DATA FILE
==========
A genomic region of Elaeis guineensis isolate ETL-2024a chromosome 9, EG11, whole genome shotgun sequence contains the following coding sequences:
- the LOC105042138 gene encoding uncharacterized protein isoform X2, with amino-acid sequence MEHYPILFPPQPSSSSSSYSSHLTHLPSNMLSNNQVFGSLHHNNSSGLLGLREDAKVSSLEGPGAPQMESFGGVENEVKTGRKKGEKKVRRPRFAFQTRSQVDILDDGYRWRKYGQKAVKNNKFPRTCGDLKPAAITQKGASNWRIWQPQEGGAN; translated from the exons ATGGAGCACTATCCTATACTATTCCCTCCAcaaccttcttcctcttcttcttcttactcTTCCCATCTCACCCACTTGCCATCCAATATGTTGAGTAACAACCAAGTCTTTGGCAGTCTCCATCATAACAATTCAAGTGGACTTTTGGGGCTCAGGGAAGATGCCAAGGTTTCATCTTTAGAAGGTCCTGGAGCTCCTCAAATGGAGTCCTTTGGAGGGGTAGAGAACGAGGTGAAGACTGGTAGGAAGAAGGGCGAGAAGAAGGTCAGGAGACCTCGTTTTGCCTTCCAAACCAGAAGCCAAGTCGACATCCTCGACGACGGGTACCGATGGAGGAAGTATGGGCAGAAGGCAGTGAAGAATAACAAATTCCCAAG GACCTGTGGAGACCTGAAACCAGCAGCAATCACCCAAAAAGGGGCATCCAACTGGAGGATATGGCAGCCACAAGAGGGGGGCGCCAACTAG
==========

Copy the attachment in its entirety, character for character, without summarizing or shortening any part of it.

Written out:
A genomic region of Elaeis guineensis isolate ETL-2024a chromosome 9, EG11, whole genome shotgun sequence contains the following coding sequences:
- the LOC105042138 gene encoding uncharacterized protein isoform X2, with amino-acid sequence MEHYPILFPPQPSSSSSSYSSHLTHLPSNMLSNNQVFGSLHHNNSSGLLGLREDAKVSSLEGPGAPQMESFGGVENEVKTGRKKGEKKVRRPRFAFQTRSQVDILDDGYRWRKYGQKAVKNNKFPRTCGDLKPAAITQKGASNWRIWQPQEGGAN; translated from the exons ATGGAGCACTATCCTATACTATTCCCTCCAcaaccttcttcctcttcttcttcttactcTTCCCATCTCACCCACTTGCCATCCAATATGTTGAGTAACAACCAAGTCTTTGGCAGTCTCCATCATAACAATTCAAGTGGACTTTTGGGGCTCAGGGAAGATGCCAAGGTTTCATCTTTAGAAGGTCCTGGAGCTCCTCAAATGGAGTCCTTTGGAGGGGTAGAGAACGAGGTGAAGACTGGTAGGAAGAAGGGCGAGAAGAAGGTCAGGAGACCTCGTTTTGCCTTCCAAACCAGAAGCCAAGTCGACATCCTCGACGACGGGTACCGATGGAGGAAGTATGGGCAGAAGGCAGTGAAGAATAACAAATTCCCAAG GACCTGTGGAGACCTGAAACCAGCAGCAATCACCCAAAAAGGGGCATCCAACTGGAGGATATGGCAGCCACAAGAGGGGGGCGCCAACTAG